Head to head: Honda CBR650R vs Kawasaki Ninja 650

We pitch two of the bestselling middle-weight sports bikes available in 2020 against each other – is it Team Green, or Big Red that takes it?

Honda CBR650R Kawasaki Ninja 650

THINK of comfortable, middleweight sports bike that can do it all and the Honda CBR650R and Kawasaki Ninja 650 are probably near the top of your list.

In truth, each of these bikes would be right at home on the track, the morning commute, or even on a long-distance tour. They both offer accessibility to new riders and enough poke for more experienced pilots.

But despite sharing the same capacity, they both go about succeeding in the middle-weight sector in vastly different ways.

In this head to head, we’re going to look at the pros and cons of each bike to try and help you figure out which to buy.


As with any modern, middle-weight machine, price is a point that’s of primary focus to the manufacturer.

The Honda comes in at £7,949 and can be bought on a PCP deal for as little as £99 pm.

For that you get the latest update of the bike with it’s ‘Blade-a-like styling, a new LCD dash, a revised exhaust system over the previous generation and the obligatory Euro5 engine.

The Kawasaki starts at £6,899 and rises to £7,049 for the KRT replica version you can see us riding in the video. The Kawasaki can be bought on a PCP deal for a little as £90.39 per month.

For that you get the updated styling for 2020, improved rider and pillion comfort, the easiest to read TFT dash on the planet, all LED lighting and a Euro5 engine.


So, let’s get into the meat of each of these two machines.

Powering the Honda is an updated version of the inline four-cylinder engine that is also found in the CB650R modern retro naked machine. And it is a genuinely nice unit. It produces a claimed 93bhp and 47lb-ft of torque. Out on the road, the engine is a case study in Honda engine management, with a lovely smooth delivery that hides no glitches or peaks to catch out an unwitting newbie. The CBR650R is also blessed with a lovely exhaust note that is almost unmistakable as a Honda, backed up with some lovely induction howl as the engine gets into the sweet spot

The Kawasaki relies on an engine that has probably helped to power more people to their full licence than any other engine – the parallel 650 twin as seen in the ER6. Kawasaki hasn’t sat still on the development front though; the engine has been heavily re-worked and not just for Euro5. It now produces 67bhp and the same as the Honda, although the twin-cylinder seems much torquier, at the expense of outright power.

It’s worth noting that both are eligible to restrict to an A2 licence compliant 47bhp, as both are fuel injected it’s a simple matter of getting the bike sorted at an approved dealership and then sending the proof off to your insurance company.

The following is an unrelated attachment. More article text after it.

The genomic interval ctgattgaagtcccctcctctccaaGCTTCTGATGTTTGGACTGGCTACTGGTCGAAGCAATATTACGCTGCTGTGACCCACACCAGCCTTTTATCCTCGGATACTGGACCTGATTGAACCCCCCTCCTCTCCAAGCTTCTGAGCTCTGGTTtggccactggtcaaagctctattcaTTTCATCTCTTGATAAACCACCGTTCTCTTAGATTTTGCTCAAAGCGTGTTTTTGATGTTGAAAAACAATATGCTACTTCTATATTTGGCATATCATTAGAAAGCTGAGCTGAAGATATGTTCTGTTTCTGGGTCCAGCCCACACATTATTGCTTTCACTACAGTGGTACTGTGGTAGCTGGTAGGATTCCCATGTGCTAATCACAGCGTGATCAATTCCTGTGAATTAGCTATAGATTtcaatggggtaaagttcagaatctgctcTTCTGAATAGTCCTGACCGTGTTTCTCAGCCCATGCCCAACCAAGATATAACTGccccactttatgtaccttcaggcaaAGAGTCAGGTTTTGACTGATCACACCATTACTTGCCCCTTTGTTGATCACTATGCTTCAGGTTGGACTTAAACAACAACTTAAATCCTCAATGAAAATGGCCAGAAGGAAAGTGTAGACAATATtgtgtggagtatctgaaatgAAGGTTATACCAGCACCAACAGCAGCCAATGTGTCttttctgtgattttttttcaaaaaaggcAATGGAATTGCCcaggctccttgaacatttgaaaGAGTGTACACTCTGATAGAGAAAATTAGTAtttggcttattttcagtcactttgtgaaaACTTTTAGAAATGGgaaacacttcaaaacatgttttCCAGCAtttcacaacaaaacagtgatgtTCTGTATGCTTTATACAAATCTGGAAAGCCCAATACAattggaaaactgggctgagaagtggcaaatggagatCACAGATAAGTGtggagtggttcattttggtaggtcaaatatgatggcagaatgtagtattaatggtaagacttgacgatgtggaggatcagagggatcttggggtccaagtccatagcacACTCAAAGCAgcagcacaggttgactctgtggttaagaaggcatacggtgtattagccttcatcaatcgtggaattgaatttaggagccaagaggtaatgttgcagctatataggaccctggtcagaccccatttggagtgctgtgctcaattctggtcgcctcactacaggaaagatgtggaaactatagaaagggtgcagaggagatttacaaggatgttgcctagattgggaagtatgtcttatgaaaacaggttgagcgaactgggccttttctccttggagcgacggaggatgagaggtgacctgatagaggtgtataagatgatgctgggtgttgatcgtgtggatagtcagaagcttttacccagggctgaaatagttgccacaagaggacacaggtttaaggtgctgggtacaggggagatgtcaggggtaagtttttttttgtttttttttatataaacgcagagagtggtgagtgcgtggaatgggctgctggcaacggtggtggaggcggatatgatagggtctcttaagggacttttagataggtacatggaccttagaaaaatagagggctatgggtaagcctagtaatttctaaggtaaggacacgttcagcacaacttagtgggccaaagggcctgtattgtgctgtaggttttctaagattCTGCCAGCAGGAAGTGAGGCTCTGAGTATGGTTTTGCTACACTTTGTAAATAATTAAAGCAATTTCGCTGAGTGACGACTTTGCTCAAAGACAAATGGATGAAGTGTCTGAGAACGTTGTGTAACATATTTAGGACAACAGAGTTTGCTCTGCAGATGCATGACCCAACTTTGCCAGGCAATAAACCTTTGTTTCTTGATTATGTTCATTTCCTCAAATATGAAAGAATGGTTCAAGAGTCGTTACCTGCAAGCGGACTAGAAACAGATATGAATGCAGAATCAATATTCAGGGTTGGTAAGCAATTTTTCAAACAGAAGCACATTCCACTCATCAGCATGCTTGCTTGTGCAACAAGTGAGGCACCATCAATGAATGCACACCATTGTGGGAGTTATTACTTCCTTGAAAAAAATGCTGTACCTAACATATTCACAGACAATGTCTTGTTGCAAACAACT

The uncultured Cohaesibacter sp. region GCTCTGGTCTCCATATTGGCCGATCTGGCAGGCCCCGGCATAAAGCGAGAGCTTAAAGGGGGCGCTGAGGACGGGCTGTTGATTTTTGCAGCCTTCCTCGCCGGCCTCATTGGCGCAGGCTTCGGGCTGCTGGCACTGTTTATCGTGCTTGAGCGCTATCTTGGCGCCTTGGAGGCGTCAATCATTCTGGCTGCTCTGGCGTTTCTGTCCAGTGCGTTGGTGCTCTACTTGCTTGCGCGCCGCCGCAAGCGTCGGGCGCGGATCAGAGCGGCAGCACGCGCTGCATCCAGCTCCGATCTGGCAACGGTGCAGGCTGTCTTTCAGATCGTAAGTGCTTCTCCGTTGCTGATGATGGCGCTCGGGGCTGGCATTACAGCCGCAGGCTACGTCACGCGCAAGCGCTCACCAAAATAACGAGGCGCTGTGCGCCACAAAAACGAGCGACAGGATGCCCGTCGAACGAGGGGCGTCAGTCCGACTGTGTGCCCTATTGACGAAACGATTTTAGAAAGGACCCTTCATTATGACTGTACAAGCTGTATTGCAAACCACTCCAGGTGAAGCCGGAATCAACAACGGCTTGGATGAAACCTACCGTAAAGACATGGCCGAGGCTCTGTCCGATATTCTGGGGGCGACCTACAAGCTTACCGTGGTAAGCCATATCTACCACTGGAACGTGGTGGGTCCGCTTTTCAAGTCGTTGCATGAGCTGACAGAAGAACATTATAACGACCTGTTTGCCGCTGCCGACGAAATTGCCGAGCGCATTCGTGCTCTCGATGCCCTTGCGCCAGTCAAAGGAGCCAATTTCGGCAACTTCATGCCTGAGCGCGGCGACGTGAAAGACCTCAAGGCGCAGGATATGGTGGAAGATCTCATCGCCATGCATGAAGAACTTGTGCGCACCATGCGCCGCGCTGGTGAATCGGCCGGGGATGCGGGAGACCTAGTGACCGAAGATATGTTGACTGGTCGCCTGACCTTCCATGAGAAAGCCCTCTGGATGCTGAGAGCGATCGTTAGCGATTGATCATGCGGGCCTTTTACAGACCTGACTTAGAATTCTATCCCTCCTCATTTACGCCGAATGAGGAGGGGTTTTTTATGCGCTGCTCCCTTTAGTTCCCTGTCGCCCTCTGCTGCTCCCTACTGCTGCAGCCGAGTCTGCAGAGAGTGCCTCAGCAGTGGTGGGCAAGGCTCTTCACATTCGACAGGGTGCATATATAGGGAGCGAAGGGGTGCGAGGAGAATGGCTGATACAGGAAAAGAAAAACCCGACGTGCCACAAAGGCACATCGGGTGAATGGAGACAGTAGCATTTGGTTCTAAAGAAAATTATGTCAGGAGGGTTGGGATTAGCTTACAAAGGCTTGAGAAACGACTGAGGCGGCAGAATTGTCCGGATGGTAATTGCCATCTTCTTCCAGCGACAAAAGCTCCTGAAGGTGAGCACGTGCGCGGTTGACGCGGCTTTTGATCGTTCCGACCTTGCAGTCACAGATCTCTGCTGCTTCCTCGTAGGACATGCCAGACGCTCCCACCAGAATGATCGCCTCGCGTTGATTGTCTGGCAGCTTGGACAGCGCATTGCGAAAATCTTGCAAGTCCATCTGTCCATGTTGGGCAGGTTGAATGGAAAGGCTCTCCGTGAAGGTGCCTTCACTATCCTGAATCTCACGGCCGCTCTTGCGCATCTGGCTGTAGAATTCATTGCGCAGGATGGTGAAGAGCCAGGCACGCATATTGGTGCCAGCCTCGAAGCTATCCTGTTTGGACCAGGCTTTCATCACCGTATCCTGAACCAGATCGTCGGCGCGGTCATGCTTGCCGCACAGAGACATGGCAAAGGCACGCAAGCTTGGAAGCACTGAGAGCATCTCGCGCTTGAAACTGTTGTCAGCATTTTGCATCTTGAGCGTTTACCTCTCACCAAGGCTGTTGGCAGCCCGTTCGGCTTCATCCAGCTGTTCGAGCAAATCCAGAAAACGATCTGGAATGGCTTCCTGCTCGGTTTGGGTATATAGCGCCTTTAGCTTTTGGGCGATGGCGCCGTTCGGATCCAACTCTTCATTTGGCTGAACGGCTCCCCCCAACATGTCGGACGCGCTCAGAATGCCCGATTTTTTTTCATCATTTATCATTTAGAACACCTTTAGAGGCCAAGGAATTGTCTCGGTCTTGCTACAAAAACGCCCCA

If there is one thing a rider moving up through the ranks needs from their bike, it’s secure, stable yet exciting handling. You don’t want a bike to bore, but you don’t want a razor-sharp race-bred machine either!

And again, both bikes are ideal, although both in slightly different ways!

The Honda is by far the sportier of the two models, featuring a firmer suspension set up and a sportier chassis than the Team Green challenger. The chassis is nicely balanced and features Showa SFF BPF – although they aren’t adjustable, although that is a theme in this sector.

The Kawasaki is a much more relaxed machine on the road, with softer suspension that’s more at home soaking up bumps than it is hammering into hairpins. Again, the suspension on the Kawasaki non-adjustable but do you know what – for these types of bikes and for the riders they are aimed at, I don’t think either really needs it.


No modern sports bike is complete without a bit of bling and both bikes have flashy looking dashes although in the real world one is far superior to the other.

The Kawasaki system takes the biscuit as the best TFT on two wheels. It’s clear, very easy to read and has all the information you need organised in an uncomplicated manner.

The Honda system looks great and again, it has everything you’ll need, although on the launch I do remember finding it a little tricky to read in direct sunlight.

The Honda gets switchable traction control – just on and off – while the Kawasaki has no such electronics. While some may like the extra layer of protection from the Honda, I never really missed it on the little Kawasaki. Its delivery is so dependable, and its torque is so useable, you never really seem to be on the wrong side of the dyno curve.


With these two bikes making different levels of power in different ways, you’d think it’d be very easy to just brand the most powerful the winner. But I like to think that despite sharing a displacement, these two bikes are perfect kits for very different people.

For those that are looking for true supersport performance in a real-world package, the CBR650R cannot be ignored as a very capable weapon. It almost embodies the track day on Sunday, commute on Monday tagline.

It isn’t though quite as comfortable as the Kawasaki, both in terms of road comfort and also long-distance ability. If you want a bike for primarily riding, and not just thrashing around B-roads or racetracks, the Kawasaki Ninja 650 offers something that almost no other sports bike does – real-world comfort and rideability.

So the bike you should go out and buy needs to fit into one of those categories.